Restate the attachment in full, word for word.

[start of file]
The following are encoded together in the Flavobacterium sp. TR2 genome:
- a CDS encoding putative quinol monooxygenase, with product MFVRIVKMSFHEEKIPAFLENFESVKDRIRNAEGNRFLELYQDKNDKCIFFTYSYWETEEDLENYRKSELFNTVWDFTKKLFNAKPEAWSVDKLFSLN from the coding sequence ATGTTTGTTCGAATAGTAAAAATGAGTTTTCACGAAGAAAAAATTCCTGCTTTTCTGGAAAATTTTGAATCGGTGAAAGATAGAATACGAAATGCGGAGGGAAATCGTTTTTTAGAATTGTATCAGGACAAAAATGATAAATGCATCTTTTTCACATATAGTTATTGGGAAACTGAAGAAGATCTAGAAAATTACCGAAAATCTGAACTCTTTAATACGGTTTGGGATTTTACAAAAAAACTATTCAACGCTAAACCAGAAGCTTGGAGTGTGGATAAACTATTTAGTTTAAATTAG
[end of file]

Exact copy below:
The following are encoded together in the Flavobacterium sp. TR2 genome:
- a CDS encoding putative quinol monooxygenase, with product MFVRIVKMSFHEEKIPAFLENFESVKDRIRNAEGNRFLELYQDKNDKCIFFTYSYWETEEDLENYRKSELFNTVWDFTKKLFNAKPEAWSVDKLFSLN from the coding sequence ATGTTTGTTCGAATAGTAAAAATGAGTTTTCACGAAGAAAAAATTCCTGCTTTTCTGGAAAATTTTGAATCGGTGAAAGATAGAATACGAAATGCGGAGGGAAATCGTTTTTTAGAATTGTATCAGGACAAAAATGATAAATGCATCTTTTTCACATATAGTTATTGGGAAACTGAAGAAGATCTAGAAAATTACCGAAAATCTGAACTCTTTAATACGGTTTGGGATTTTACAAAAAAACTATTCAACGCTAAACCAGAAGCTTGGAGTGTGGATAAACTATTTAGTTTAAATTAG